|14:00||Invited talk||Eva Nittinger||Generative Drug Design with REINVENT - Possibilities and Open Challenges|
|14:30||Contributed talk||Ilia Igashov||RetroBridge: Modeling Retrosynthesis with Markov Bridges|
|14:45||Contributed talk||Roman Joeres||DataSAIL: Data Splitting Against Information Leakage|
|3. Session||Session Chair: Philippe Schwaller|
|15:30||Invited talk||Raquel Rodríguez-Pérez||Advancing Drug Design with Machine Learning: Predicting Compound Properties in the Pharmaceutical Industry|
|16:00||Invited talk||Pat Walters||Benchmarking Machine Learning Models in Drug Discovery - You’re Probably Doing It Wrong|
|16:30||Invited talk||Andrew D. White||Agents for Scientific Research Over Scientific Domains|
|17:00||Closing remarks||ML4Mol Chair|
|17:05||Poster Session 2 (PS 2)||Poster discussion at Gathertown|
|Bruno Correia, École Polytechnique Fédérale de Lausanne (EPFL), Switzerland.|
|Raquel Rodríguez-Pérez, Novartis Institutes for Biomedical Research, Switzerland.|
|Renana Gershoni-Poranne, Technion, Israel.|
|Jan H. Jensen, University of Copenhagen, Denmark.|
|Rianne van der Berg, Microsoft Research, Netherlands.|
|Andrew D. White, Future House, San Francisco, United States.|
|Eva Nittinger, AstraZeneca, Sweden.|
|Pat Walters, Relay Therapeutics, Cambridge, United States.|
Renana Gershoni-Poranne - Exploring the Chemical Space of Polycyclic Aromatic SystemsPolycyclic aromatic systems (PASs) are among the most prevalent and impactful classes of compounds in the natural and man-made world. Though aromatic systems have captured the fascination of chemists for almost two centuries, a general conceptual framework for understanding and predicting the structure-property relationships of polycyclic systems remains elusive. Yet, the structure-property relationships of PBHs have both conceptual and practical implications and understanding them can enable design of new functional compounds. We address this gap using a combination of computational chemistry and data science tools. We first interrogated polybenzenoid hydrocarbons using a combination of traditional computational techniques, including characterization of their aromatic character in the S0 and T1 states (described with the NICS metric), their spin density in the T1 state, and their S0—T1 energy gaps. Regularities were revealed that allowed for simple and intuitive design guidelines to be defined. To verify these guidelines in a data-driven manner, we generated a new database – the COMPAS Project and developed two types of molecular representation to enable machine- and deep-learning models to train on the new data: a) a text-based representation and b) a graph-based representation. In addition to their predictive ability, we demonstrate the interpretability of the models that is achieved when using these representations. The extracted insight in some cases confirms well-known “rules of thumb” and in other cases disproves common wisdom and sheds new light on this classical family of compounds. Finally, we implemented a generative model that design novel PASs with targeted properties in an effective and efficient manner, demonstrating the first inverse design of PASs.5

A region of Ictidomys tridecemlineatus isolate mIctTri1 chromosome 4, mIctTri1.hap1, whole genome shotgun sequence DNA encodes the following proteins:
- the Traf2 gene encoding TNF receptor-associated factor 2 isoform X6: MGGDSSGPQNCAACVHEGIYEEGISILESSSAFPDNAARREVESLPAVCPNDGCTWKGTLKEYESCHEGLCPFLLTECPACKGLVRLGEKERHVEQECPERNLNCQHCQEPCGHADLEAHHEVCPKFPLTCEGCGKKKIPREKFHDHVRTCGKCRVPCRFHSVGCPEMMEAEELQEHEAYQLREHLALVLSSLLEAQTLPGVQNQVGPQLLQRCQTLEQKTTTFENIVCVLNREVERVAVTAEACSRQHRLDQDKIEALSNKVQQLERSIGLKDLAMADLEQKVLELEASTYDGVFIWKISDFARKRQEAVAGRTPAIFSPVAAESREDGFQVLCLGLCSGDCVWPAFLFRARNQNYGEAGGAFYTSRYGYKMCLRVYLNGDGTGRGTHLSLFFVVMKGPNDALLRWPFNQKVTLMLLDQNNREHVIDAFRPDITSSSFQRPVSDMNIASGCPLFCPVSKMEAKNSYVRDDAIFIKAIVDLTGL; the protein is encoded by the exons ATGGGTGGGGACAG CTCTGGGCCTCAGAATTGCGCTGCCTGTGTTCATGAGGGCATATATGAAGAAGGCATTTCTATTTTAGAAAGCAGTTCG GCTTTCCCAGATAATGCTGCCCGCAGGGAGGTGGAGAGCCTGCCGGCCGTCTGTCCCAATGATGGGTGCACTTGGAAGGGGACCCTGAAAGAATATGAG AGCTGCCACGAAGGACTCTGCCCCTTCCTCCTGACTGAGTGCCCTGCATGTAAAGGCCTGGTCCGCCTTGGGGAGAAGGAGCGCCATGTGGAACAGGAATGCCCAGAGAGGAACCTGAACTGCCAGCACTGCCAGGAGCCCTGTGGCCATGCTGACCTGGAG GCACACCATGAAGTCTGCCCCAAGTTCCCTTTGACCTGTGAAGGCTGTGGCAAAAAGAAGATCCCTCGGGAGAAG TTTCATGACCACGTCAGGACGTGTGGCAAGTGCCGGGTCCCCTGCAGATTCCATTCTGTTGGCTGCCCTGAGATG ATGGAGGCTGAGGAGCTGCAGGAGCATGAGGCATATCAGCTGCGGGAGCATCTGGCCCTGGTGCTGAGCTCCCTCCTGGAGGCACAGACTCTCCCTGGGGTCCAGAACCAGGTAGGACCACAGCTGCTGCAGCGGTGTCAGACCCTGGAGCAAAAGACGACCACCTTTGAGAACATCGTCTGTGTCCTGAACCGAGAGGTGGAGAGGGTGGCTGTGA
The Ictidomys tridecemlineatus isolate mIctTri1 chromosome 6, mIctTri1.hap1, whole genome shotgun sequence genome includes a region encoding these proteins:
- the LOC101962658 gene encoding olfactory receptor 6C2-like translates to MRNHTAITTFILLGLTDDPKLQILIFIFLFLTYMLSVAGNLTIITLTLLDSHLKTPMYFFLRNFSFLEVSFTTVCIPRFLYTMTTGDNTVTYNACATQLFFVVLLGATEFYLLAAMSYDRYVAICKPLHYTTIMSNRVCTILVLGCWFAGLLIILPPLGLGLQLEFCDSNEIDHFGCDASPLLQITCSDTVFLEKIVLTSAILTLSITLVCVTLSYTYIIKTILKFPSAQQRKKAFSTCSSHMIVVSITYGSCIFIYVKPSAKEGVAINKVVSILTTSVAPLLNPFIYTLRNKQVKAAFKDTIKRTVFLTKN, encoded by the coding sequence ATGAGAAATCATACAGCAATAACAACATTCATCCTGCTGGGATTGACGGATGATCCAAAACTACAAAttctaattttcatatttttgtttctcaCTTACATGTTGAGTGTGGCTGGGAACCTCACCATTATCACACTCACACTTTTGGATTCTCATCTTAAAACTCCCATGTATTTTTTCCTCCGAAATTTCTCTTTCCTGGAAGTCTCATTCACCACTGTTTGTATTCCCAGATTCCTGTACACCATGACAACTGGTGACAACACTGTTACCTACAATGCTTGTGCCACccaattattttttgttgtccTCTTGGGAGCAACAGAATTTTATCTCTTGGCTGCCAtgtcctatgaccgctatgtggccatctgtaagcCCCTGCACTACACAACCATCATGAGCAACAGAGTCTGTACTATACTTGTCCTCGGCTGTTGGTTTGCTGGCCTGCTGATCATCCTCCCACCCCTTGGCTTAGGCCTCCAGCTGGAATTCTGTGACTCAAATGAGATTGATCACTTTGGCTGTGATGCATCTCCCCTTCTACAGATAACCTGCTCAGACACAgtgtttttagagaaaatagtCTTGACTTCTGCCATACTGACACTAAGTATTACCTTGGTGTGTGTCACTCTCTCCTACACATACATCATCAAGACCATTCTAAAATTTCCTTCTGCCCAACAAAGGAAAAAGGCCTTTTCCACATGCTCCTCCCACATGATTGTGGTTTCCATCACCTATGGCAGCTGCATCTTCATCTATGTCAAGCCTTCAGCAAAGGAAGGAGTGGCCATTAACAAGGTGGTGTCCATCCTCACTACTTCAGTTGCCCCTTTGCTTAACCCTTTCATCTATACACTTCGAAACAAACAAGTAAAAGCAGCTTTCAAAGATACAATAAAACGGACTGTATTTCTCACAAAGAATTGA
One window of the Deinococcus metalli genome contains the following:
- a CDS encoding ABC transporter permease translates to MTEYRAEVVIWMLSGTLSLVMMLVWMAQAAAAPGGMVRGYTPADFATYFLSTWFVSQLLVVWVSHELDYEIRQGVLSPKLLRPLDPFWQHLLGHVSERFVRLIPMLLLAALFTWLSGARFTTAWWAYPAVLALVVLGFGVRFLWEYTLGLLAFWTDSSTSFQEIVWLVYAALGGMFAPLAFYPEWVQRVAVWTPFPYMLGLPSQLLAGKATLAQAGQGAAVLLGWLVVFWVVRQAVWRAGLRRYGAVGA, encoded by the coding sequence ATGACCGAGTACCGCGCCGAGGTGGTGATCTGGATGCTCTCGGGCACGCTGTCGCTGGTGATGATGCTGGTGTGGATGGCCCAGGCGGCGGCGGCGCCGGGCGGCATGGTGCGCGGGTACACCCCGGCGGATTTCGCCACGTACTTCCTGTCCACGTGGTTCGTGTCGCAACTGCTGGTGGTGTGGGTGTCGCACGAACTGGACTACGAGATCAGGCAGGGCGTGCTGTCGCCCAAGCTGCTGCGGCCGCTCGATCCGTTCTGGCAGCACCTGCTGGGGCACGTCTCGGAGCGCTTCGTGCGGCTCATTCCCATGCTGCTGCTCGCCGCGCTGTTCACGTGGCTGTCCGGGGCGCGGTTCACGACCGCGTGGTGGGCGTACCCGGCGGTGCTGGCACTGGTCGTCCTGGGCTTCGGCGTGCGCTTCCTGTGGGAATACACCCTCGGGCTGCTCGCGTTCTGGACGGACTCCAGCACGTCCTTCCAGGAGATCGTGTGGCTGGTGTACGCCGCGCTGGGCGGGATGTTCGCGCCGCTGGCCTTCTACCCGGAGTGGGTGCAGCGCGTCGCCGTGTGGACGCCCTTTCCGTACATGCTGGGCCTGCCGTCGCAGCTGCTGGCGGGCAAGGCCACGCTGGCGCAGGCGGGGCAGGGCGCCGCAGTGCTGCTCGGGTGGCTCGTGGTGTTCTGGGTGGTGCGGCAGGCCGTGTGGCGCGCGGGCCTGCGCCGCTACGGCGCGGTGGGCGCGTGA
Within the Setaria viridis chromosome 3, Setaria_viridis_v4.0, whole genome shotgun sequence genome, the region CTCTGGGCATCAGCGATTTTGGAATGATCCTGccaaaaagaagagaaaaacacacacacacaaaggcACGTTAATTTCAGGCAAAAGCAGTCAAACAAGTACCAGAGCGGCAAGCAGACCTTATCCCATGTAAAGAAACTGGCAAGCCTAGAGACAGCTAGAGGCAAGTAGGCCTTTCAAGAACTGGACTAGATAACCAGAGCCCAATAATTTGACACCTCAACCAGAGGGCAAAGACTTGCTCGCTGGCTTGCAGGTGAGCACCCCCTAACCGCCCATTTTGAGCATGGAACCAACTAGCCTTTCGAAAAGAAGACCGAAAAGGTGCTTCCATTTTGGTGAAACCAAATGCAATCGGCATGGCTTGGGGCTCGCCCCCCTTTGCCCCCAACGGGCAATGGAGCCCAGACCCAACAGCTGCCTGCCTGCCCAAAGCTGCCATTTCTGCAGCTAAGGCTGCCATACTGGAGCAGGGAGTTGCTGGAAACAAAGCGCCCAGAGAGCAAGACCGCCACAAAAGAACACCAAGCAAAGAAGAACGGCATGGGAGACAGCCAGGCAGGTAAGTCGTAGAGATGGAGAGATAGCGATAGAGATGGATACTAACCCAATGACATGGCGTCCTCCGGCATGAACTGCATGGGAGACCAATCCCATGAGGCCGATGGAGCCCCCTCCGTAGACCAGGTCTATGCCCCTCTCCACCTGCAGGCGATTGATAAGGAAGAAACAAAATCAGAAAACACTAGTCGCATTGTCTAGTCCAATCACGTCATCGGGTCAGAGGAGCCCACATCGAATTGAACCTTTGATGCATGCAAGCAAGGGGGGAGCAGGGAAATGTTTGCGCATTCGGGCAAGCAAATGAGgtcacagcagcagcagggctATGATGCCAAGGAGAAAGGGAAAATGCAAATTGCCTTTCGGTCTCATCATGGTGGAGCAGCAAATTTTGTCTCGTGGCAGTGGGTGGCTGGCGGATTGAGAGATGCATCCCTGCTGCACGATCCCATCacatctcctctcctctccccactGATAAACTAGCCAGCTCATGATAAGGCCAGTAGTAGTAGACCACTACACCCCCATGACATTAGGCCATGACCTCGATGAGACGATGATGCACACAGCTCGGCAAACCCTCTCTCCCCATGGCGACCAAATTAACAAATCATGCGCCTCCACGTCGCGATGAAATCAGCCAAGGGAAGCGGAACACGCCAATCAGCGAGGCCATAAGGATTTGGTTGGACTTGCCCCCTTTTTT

Raquel Rodríguez-Pérez - Advancing Drug Design with Machine Learning: Predicting Compound Properties in the Pharmaceutical IndustryMachine learning (ML) and deep learning models have become indispensable tools for predicting compound properties, including activity but also pharmacokinetics and toxicity endpoints. These predictions play a vital role in decision-making and assist in drug design. Recently, our investigations have focused on benchmarking different training set compositions for model generation (global vs local models). We have also explored approaches to address the challenge of changing distributions in specific projects or new modalities (domain adaptation), as well as the interpretation of predictions from ML models, with a particular emphasis on explainability and uncertainty. This talk will highlight relevant applications of ML-based molecular property predictions in the pharmaceutical industry, shedding light on their significance and addressing the challenges that require further research.